The invasion of Iraq was also intended as a "decapitation," a "regime change." The dictator was removed from the scene, eventually captured, and later executed following a deeply flawed trial that avoided evidence of U.S. complicity in his crimes. Many Iraqis were delighted with the removal of Saddam Hussein, but quickly began to demand the withdrawal of the United States military from their country. Was this ingratitude? "Thank you for deposing our tyrant. Don't let the doorknob hit you in the ass on your way out!" Hmm. That makes it sound as if the United States wanted to stay, and as if the Iraqis owed us the favor of letting us stay. That's quite different from staying reluctantly to fulfill our moral duty of ownership. Which is it?
How does one manage to own people? It's striking that Powell, an African American, some of whose ancestors were owned as slaves in Jamaica, told the president he would own people, dark skinned people against whom many Americans held some degree of prejudice. Powell was arguing against the invasion, or at least warning of what would be involved. But did owning people necessarily have to be involved? If the United States and its fig-leaf "coalition" of minor contingents from other nations had pulled out of Iraq when George W. Bush declared "mission accomplished" in a flight suit on an aircraft carrier in San Diego Harbor on May 1, 2003, and not disbanded the Iraqi military, and not laid siege to towns and neighborhoods, not inflamed ethnic tensions, not prevented Iraqis from working to repair the damage, and not driven millions of Iraqis out of their homes, then the result might not have been ideal, but it almost certainly would have involved less misery than what was actually done, following the pottery barn rule.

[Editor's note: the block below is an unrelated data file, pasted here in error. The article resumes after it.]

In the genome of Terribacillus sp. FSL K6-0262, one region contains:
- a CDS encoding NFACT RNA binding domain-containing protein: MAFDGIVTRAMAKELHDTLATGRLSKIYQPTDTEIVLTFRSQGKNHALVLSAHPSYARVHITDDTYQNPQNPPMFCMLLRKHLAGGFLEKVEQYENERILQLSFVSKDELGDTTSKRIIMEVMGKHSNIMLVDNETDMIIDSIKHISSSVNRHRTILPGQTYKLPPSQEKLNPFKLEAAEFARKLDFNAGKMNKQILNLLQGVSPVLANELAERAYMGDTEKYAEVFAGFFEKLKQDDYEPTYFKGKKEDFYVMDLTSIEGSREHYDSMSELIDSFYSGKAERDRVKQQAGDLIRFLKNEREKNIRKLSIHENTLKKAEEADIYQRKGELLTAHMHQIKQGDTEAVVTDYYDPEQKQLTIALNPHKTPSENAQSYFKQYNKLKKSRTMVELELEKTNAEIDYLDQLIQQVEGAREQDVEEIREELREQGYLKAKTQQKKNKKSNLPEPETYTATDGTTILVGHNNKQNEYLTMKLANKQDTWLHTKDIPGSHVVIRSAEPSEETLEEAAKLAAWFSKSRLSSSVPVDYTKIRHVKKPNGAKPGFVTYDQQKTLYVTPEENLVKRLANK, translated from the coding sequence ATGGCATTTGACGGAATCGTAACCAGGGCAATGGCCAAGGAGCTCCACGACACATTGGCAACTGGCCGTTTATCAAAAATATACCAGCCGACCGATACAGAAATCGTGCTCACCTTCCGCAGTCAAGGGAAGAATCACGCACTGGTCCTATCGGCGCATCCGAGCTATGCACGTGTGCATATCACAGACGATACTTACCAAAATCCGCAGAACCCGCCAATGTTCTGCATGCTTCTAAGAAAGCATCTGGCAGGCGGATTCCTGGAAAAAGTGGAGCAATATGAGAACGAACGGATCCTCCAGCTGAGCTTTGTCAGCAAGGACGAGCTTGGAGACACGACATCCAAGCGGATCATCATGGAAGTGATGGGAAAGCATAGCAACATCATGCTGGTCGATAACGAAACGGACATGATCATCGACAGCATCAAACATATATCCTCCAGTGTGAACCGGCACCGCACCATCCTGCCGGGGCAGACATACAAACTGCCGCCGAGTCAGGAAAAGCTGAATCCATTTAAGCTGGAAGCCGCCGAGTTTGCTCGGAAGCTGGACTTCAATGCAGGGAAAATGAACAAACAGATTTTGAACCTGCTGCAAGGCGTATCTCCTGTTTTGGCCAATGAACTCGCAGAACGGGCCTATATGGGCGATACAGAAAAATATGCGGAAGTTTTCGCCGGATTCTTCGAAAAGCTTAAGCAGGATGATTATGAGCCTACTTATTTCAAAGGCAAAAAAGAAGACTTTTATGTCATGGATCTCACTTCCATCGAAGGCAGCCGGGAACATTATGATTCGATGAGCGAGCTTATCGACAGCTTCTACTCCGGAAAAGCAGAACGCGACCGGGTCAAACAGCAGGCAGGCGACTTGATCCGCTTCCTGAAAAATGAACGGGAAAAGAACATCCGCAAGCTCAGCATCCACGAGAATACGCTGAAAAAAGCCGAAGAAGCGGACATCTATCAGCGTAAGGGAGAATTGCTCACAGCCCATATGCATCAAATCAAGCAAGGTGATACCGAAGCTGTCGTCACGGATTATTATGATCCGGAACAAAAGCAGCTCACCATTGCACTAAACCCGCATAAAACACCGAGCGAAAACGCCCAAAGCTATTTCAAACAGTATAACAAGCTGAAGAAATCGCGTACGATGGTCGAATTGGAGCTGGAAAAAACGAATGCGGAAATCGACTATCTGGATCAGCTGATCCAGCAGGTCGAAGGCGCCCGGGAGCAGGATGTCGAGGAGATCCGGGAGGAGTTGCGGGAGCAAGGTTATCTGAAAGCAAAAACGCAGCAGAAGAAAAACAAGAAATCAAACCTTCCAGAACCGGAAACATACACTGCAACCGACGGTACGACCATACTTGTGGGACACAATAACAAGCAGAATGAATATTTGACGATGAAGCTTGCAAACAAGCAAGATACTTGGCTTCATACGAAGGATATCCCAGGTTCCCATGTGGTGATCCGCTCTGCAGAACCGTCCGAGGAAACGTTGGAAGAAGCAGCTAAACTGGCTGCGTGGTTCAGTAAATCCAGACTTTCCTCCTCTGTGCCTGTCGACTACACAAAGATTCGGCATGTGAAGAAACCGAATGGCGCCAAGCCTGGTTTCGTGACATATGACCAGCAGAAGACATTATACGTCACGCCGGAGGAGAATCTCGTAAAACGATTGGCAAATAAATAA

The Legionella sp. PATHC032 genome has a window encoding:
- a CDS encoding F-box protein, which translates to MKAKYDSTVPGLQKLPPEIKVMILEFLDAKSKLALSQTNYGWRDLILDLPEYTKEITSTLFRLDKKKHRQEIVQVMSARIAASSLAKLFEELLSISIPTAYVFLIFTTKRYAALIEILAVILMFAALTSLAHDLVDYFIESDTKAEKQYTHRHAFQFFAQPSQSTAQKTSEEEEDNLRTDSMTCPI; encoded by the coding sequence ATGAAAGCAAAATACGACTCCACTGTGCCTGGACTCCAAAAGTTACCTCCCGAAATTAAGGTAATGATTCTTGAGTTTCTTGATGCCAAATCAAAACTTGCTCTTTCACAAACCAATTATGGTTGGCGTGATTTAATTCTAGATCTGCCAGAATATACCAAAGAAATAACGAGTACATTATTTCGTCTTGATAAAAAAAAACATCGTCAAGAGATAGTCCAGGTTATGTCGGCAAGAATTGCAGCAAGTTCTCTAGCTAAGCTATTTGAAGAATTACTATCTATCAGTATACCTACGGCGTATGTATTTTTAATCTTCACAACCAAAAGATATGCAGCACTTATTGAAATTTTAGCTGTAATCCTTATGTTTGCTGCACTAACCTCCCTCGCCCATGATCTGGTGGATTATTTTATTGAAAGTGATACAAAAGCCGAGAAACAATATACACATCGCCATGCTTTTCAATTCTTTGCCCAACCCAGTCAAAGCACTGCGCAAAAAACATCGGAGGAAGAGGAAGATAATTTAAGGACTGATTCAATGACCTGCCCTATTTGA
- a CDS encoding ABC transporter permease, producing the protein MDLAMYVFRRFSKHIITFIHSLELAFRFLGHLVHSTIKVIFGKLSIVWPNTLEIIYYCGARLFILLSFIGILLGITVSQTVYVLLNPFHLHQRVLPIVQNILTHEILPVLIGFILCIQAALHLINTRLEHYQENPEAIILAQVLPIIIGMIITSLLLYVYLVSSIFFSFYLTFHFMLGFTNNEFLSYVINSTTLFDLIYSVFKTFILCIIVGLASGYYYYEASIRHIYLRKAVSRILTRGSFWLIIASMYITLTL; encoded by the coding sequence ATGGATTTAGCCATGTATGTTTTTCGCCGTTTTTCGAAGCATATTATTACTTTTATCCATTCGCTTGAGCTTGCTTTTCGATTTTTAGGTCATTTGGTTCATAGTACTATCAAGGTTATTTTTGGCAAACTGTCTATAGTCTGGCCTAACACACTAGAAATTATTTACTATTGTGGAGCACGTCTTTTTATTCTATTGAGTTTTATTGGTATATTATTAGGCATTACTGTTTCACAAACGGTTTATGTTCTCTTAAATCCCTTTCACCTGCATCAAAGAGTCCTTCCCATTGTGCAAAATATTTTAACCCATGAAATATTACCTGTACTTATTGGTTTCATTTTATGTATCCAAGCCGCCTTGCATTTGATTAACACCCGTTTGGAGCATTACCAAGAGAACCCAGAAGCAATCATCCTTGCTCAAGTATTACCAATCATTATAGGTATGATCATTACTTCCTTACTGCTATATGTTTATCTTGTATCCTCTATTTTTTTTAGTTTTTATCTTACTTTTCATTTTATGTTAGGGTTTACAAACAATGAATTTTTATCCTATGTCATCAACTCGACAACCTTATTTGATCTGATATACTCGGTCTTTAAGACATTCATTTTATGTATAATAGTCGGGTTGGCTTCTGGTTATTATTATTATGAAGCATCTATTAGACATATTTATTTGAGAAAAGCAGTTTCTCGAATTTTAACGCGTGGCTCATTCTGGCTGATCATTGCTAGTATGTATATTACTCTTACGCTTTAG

Or what if the United States had congratulated Iraq on its disarmament, of which the U.S. government was fully apprised? What if we had removed our military from the area, eliminated the no-fly zones, and ended the economic sanctions, the sanctions Secretary of State Madeleine Albright had been discussing in 1996 in this exchange on the television program 60 Minutes:
"LESLEY STAHL: We have heard that a half million children have died. I mean, that's more children than died in Hiroshima. And, you know, is the price worth it?
ALBRIGHT: I think this is a very hard choice, but the price -- we think the price is worth it."
Was it? So much was accomplished that a war was still needed in 2003? Those children couldn't have been spared for seven more years and identical political results? What if the United States had worked with the demilitarized Iraq to encourage a demilitarized Middle East, including all its nations in a nuclear-free zone, encouraging Israel to dismantle its nuclear stockpile instead of encouraging Iran to try to acquire one? George W. Bush had lumped Iran, Iraq, and North Korea into "an axis of evil," attacked unarmed Iraq, ignored nuclear-armed North Korea, and begun threatening Iran. If you were Iran, what would you have wanted?